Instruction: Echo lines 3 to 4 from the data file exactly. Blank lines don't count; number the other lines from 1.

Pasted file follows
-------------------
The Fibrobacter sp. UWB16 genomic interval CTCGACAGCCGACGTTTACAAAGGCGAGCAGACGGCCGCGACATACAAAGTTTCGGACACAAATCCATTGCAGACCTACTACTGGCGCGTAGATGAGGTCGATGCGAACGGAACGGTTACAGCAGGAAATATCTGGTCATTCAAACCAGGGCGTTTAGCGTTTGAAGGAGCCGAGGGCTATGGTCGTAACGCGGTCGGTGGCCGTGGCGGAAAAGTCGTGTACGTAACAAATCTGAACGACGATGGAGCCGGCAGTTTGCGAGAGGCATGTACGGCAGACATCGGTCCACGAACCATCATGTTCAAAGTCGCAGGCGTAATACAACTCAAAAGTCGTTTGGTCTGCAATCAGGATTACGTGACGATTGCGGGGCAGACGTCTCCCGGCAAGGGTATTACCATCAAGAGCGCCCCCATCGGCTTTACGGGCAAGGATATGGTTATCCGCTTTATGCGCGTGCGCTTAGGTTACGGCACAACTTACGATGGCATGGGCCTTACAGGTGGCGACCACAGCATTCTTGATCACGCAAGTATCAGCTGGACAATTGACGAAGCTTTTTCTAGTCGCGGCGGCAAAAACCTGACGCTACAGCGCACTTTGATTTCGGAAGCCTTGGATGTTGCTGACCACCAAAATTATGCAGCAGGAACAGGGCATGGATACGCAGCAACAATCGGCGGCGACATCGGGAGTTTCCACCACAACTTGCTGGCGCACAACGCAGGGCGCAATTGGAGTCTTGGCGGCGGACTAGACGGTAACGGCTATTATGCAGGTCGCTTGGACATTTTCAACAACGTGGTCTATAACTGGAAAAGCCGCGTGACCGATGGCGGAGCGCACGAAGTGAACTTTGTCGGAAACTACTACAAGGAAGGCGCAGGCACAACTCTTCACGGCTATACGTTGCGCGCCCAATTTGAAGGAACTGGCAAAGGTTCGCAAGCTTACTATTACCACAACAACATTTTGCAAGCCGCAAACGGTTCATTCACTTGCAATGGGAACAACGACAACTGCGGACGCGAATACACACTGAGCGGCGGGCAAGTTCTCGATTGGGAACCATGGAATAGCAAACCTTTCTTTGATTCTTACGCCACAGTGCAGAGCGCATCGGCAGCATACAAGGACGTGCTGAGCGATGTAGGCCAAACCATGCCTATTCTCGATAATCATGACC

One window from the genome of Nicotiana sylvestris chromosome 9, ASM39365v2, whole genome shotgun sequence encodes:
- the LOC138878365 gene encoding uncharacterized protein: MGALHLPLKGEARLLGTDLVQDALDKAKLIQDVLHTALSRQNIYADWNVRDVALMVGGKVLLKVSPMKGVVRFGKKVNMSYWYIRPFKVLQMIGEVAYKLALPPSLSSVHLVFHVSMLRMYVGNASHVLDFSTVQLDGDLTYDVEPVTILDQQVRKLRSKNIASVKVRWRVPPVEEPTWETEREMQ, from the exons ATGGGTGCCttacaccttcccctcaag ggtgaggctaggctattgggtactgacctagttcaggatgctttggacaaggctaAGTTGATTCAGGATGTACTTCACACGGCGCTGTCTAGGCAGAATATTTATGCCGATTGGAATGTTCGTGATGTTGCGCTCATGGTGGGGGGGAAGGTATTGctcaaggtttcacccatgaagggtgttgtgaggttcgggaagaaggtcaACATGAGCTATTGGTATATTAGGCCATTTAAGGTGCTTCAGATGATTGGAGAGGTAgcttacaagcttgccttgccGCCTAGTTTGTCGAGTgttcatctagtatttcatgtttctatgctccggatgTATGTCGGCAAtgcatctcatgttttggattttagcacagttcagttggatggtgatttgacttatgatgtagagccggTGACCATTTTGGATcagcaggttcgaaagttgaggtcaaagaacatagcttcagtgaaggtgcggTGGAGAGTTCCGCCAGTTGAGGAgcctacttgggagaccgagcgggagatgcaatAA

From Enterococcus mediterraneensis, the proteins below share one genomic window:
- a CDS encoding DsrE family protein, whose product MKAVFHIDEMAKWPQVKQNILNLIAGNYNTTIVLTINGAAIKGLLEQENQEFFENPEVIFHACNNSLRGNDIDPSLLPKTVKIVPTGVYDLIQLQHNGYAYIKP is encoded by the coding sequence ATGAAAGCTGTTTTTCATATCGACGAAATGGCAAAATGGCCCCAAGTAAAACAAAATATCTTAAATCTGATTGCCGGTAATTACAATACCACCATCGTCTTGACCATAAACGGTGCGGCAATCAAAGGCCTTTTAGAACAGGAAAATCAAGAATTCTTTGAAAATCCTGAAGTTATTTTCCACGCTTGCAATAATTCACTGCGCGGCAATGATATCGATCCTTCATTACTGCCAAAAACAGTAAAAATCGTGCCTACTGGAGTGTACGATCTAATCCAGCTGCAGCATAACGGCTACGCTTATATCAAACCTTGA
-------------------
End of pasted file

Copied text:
- the LOC138878365 gene encoding uncharacterized protein: MGALHLPLKGEARLLGTDLVQDALDKAKLIQDVLHTALSRQNIYADWNVRDVALMVGGKVLLKVSPMKGVVRFGKKVNMSYWYIRPFKVLQMIGEVAYKLALPPSLSSVHLVFHVSMLRMYVGNASHVLDFSTVQLDGDLTYDVEPVTILDQQVRKLRSKNIASVKVRWRVPPVEEPTWETEREMQ, from the exons ATGGGTGCCttacaccttcccctcaag ggtgaggctaggctattgggtactgacctagttcaggatgctttggacaaggctaAGTTGATTCAGGATGTACTTCACACGGCGCTGTCTAGGCAGAATATTTATGCCGATTGGAATGTTCGTGATGTTGCGCTCATGGTGGGGGGGAAGGTATTGctcaaggtttcacccatgaagggtgttgtgaggttcgggaagaaggtcaACATGAGCTATTGGTATATTAGGCCATTTAAGGTGCTTCAGATGATTGGAGAGGTAgcttacaagcttgccttgccGCCTAGTTTGTCGAGTgttcatctagtatttcatgtttctatgctccggatgTATGTCGGCAAtgcatctcatgttttggattttagcacagttcagttggatggtgatttgacttatgatgtagagccggTGACCATTTTGGATcagcaggttcgaaagttgaggtcaaagaacatagcttcagtgaaggtgcggTGGAGAGTTCCGCCAGTTGAGGAgcctacttgggagaccgagcgggagatgcaatAA

From Enterococcus mediterraneensis, the proteins below share one genomic window: